Back to their feet, they exchanged more chops. Flair whipped him into the ropes and Michaels came back with a flying forearm to the face of Flair. Michaels hit two atomic drops and then a body slam. Michaels was selling the rib injury. Michaels went to the top rope and hit a Flying Elbow off the top rope. It wasn’t one of his better ones, but it did the trick for sure. Michaels “warmed up the band” to set up for the superkick. He stopped at the last second. Flair took advantage of the hesitation to give Michaels the Figure Four Leg Lock to a huge ovation! The crowd was going wild as Michaels tried to fight the move off. It was a sustained loud pop. Michaels turned it around, so Flair got out of it. They did a pinning sequence. They tried to do the spot where Michaels was on the floor and he would bridge up, but Flair couldn’t move his body up. You could tell it was a tough move for him to do. Michaels broke it up with a shot to the ribs. Michaels got another nearfall for two off a sunset flip. Flair was really starting to tire at around this point of the match. Flair whipped him in the corner and Michaels took the bump by flipping upside down. Flair gave him a chop block to the back of the knee. Big pop for that vintage Flair spot. Flair went for the Figure Four, Michaels countered with a cradle for two. Great nearfall. Michaels went for an enziguri, Flair avoided it and put him in the Figure Four Leg Lock one more time. Michaels was in a lot of pain. After about 45 seconds, Michaels got to the ropes. With Michaels in the ropes, Flair stomped away at him. The ref told him to break it up. Flair did his strut. When he turned around…Sweet Chin Music. Wow. That was a perfect one. Both guys were down. Michaels covered. Flair got his shoulder up. Huge reaction for that. Fantastic nearfall right there. Michaels sold the knee injury and he got back to his feet while Flair was still down. Michaels yelled at him to get up. Flair got back to his feet while HBK warmed up the band. Flair hit a low blow without the ref seeing. Big pop for that. Woo! Dirtiest player in the game.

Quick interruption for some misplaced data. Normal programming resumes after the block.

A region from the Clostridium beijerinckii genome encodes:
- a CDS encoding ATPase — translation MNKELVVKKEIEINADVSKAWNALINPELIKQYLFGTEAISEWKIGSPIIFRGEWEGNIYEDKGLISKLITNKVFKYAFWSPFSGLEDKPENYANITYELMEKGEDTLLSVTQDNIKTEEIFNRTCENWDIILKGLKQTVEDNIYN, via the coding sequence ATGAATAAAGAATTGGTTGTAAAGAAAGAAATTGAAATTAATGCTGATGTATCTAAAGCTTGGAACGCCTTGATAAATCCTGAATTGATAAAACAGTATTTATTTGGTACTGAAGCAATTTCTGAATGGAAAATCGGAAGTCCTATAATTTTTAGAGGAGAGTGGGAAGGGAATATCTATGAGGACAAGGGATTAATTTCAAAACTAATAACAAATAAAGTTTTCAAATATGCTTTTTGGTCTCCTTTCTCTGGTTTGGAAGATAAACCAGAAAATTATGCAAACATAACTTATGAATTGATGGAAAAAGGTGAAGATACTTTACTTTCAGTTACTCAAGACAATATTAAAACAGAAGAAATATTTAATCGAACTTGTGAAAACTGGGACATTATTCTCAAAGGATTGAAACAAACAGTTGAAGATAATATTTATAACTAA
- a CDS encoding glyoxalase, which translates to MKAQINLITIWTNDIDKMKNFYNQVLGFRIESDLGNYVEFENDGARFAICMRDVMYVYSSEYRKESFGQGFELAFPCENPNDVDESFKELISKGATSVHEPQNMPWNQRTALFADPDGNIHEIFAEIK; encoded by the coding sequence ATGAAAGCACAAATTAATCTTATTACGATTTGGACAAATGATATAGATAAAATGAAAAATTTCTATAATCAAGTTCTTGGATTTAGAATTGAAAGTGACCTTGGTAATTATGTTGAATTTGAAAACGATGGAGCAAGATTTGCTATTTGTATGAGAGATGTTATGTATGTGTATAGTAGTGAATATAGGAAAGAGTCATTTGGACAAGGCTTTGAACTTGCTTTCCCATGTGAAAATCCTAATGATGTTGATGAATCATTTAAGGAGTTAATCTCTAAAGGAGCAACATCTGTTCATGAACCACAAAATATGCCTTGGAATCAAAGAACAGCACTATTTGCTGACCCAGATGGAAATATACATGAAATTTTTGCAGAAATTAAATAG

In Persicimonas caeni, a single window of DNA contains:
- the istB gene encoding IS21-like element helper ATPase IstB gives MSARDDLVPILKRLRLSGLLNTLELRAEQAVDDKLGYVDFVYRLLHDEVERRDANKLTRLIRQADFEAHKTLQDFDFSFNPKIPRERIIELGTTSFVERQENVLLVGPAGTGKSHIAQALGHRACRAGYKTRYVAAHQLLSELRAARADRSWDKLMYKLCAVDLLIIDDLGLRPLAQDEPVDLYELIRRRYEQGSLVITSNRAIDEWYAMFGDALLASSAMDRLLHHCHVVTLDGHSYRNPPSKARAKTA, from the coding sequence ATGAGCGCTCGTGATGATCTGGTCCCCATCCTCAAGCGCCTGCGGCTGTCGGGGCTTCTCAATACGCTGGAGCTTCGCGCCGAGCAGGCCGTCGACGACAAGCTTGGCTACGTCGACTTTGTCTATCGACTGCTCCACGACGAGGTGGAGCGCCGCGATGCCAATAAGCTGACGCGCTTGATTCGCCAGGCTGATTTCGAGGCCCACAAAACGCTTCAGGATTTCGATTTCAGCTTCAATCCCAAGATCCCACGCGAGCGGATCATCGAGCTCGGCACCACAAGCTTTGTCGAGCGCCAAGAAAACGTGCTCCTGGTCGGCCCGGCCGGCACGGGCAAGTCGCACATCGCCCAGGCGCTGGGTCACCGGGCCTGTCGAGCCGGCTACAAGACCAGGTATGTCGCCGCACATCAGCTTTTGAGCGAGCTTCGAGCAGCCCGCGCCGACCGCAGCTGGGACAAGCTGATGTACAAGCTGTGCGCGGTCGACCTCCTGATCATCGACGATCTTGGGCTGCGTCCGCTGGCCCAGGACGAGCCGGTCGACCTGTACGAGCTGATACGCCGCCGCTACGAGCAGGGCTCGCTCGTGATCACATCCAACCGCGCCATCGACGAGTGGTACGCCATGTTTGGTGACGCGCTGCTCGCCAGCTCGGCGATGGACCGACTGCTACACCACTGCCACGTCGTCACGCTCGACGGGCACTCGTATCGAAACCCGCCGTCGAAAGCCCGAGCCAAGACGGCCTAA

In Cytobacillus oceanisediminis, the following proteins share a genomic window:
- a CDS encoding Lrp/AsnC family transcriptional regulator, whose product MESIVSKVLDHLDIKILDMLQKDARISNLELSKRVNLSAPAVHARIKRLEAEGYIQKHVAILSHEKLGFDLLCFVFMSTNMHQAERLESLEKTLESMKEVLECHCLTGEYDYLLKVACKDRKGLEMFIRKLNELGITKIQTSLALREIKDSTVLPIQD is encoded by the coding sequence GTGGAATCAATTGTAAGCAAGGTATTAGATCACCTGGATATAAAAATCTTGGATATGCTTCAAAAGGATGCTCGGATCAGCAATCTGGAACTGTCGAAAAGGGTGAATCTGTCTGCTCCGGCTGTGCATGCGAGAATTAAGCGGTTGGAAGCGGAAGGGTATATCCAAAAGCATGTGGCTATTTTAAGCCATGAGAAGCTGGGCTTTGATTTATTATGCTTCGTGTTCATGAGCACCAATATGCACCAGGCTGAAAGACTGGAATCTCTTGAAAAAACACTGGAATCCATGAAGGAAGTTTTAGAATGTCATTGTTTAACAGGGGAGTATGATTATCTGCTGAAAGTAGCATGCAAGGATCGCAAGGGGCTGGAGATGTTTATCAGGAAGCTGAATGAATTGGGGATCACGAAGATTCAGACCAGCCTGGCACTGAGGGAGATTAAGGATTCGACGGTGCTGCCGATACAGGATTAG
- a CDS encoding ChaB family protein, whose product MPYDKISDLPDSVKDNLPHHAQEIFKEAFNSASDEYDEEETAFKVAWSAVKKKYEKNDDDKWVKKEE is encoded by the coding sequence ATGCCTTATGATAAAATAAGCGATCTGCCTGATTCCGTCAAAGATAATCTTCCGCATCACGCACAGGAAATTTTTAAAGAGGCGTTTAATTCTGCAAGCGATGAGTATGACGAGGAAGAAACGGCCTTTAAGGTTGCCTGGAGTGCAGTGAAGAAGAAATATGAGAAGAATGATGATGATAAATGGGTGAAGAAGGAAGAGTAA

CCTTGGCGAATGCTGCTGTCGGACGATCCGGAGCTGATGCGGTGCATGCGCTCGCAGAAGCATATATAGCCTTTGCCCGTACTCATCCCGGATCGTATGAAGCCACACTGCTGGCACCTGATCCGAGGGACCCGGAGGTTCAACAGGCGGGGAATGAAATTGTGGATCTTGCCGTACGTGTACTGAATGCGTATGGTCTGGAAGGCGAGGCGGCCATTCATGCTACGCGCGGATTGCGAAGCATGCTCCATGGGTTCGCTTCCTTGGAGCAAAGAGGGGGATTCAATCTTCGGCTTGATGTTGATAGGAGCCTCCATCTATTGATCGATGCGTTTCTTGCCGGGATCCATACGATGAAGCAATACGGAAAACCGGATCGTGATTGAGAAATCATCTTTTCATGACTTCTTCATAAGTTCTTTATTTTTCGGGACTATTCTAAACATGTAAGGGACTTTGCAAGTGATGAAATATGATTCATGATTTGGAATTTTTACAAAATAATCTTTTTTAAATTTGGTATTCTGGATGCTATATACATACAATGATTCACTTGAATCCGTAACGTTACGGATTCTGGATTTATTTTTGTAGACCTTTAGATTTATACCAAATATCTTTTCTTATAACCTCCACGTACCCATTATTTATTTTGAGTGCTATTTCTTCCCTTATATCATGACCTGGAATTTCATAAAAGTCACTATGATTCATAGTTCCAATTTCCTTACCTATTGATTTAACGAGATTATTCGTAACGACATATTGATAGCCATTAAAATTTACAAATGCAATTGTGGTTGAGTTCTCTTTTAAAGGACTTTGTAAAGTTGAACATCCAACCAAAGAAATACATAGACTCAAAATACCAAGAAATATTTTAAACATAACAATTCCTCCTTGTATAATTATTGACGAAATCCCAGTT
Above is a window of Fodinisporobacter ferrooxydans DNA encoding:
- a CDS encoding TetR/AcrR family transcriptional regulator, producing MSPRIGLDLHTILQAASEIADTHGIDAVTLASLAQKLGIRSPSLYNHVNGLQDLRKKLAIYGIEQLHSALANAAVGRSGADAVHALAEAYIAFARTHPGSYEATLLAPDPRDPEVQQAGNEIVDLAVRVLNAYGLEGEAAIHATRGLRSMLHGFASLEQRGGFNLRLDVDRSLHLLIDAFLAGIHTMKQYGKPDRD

Flair covered for a count of two. I love that these two were so good that they could make a low blow into a nearfall. Michaels put Flair into his inverted Figure Four Leg Lock. Flair pulled off a turnbuckle pad. The ref took it away from him. Flair did a thumb to the eye to break the hold. A rollup got two for Flair. They did another chop-fest on their knees. Flair hit him with three chops in a row and then Michaels hit a superkick out of nowhere. Michaels pulled himself to his feet. Flair struggled to get back to his feet. Michaels said the infamous words: “I’m sorry…I love you.” Michaels with Sweet Chin Music to the head of Flair. One…two…three. Michaels wins at 20:23.
Winner: Shawn Michaels
Post match, Michaels said something to Flair while he was on the mat. He kissed Flair on the forehead. Then he walked away.